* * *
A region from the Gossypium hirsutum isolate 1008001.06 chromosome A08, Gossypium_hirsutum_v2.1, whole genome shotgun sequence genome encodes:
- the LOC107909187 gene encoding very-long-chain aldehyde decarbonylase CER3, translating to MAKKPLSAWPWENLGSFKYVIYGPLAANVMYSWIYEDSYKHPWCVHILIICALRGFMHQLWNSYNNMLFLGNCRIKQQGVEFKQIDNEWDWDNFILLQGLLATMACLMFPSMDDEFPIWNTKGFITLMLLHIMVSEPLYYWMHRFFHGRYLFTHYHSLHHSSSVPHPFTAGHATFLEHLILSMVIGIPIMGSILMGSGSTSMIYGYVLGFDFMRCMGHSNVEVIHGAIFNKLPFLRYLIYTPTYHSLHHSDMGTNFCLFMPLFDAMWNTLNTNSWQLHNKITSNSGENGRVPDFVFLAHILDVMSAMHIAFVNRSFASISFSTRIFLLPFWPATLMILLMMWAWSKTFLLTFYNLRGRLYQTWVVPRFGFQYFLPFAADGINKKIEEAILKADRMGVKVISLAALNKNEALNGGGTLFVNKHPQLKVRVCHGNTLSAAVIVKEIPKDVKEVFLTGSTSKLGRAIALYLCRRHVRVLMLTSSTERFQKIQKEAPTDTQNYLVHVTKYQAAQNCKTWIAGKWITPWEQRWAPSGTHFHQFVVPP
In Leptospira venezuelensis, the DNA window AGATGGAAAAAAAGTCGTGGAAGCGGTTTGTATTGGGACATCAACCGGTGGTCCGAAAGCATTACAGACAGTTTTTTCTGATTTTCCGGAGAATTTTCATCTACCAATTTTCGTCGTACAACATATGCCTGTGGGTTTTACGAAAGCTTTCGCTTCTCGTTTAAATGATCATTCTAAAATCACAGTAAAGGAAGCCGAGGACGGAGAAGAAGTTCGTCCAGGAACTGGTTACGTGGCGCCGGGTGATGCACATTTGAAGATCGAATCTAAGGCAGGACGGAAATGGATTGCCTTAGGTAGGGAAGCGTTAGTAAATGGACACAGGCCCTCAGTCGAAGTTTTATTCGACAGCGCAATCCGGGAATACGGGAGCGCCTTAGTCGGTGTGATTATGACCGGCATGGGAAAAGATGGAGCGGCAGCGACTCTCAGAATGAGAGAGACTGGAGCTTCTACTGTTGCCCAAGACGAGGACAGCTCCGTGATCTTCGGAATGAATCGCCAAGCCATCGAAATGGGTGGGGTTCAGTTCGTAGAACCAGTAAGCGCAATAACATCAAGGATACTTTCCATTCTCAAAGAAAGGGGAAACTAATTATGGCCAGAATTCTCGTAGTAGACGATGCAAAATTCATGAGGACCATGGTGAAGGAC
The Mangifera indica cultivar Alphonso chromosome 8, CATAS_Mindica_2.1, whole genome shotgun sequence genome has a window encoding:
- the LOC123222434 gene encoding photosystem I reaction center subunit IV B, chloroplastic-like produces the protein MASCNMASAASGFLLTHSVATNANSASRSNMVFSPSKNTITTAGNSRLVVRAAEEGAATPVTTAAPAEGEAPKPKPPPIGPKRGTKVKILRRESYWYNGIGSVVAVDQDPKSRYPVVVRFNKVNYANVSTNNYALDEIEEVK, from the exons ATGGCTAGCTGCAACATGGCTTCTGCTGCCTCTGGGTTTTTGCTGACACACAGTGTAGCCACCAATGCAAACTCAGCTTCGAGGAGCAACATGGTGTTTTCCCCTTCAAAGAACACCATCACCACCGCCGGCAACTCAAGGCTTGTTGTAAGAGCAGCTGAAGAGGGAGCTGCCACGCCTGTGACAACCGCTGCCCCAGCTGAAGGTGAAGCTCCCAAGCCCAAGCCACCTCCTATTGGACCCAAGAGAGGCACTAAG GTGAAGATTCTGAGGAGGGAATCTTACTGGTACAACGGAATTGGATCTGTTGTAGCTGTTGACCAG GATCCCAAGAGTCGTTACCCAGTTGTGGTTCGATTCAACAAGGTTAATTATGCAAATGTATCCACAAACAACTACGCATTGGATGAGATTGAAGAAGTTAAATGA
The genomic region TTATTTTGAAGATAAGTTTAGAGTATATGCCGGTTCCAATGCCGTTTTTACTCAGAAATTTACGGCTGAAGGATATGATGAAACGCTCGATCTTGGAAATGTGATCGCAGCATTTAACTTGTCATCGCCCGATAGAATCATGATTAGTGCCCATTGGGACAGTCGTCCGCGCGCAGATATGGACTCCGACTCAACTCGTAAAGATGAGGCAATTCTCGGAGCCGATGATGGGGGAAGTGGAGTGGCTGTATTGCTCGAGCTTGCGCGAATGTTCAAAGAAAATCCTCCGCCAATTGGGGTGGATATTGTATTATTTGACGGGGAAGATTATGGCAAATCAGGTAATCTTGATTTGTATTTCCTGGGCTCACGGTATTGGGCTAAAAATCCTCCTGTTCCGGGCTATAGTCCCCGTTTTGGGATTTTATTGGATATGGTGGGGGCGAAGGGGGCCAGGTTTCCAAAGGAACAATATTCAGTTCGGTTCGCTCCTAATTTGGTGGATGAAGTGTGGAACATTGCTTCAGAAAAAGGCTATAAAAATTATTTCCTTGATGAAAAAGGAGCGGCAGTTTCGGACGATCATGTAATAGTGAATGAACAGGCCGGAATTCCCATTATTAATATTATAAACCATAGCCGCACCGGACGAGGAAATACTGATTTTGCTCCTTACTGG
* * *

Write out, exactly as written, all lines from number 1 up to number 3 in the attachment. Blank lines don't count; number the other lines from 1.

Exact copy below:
A region from the Gossypium hirsutum isolate 1008001.06 chromosome A08, Gossypium_hirsutum_v2.1, whole genome shotgun sequence genome encodes:
- the LOC107909187 gene encoding very-long-chain aldehyde decarbonylase CER3, translating to MAKKPLSAWPWENLGSFKYVIYGPLAANVMYSWIYEDSYKHPWCVHILIICALRGFMHQLWNSYNNMLFLGNCRIKQQGVEFKQIDNEWDWDNFILLQGLLATMACLMFPSMDDEFPIWNTKGFITLMLLHIMVSEPLYYWMHRFFHGRYLFTHYHSLHHSSSVPHPFTAGHATFLEHLILSMVIGIPIMGSILMGSGSTSMIYGYVLGFDFMRCMGHSNVEVIHGAIFNKLPFLRYLIYTPTYHSLHHSDMGTNFCLFMPLFDAMWNTLNTNSWQLHNKITSNSGENGRVPDFVFLAHILDVMSAMHIAFVNRSFASISFSTRIFLLPFWPATLMILLMMWAWSKTFLLTFYNLRGRLYQTWVVPRFGFQYFLPFAADGINKKIEEAILKADRMGVKVISLAALNKNEALNGGGTLFVNKHPQLKVRVCHGNTLSAAVIVKEIPKDVKEVFLTGSTSKLGRAIALYLCRRHVRVLMLTSSTERFQKIQKEAPTDTQNYLVHVTKYQAAQNCKTWIAGKWITPWEQRWAPSGTHFHQFVVPP
In Leptospira venezuelensis, the DNA window AGATGGAAAAAAAGTCGTGGAAGCGGTTTGTATTGGGACATCAACCGGTGGTCCGAAAGCATTACAGACAGTTTTTTCTGATTTTCCGGAGAATTTTCATCTACCAATTTTCGTCGTACAACATATGCCTGTGGGTTTTACGAAAGCTTTCGCTTCTCGTTTAAATGATCATTCTAAAATCACAGTAAAGGAAGCCGAGGACGGAGAAGAAGTTCGTCCAGGAACTGGTTACGTGGCGCCGGGTGATGCACATTTGAAGATCGAATCTAAGGCAGGACGGAAATGGATTGCCTTAGGTAGGGAAGCGTTAGTAAATGGACACAGGCCCTCAGTCGAAGTTTTATTCGACAGCGCAATCCGGGAATACGGGAGCGCCTTAGTCGGTGTGATTATGACCGGCATGGGAAAAGATGGAGCGGCAGCGACTCTCAGAATGAGAGAGACTGGAGCTTCTACTGTTGCCCAAGACGAGGACAGCTCCGTGATCTTCGGAATGAATCGCCAAGCCATCGAAATGGGTGGGGTTCAGTTCGTAGAACCAGTAAGCGCAATAACATCAAGGATACTTTCCATTCTCAAAGAAAGGGGAAACTAATTATGGCCAGAATTCTCGTAGTAGACGATGCAAAATTCATGAGGACCATGGTGAAGGAC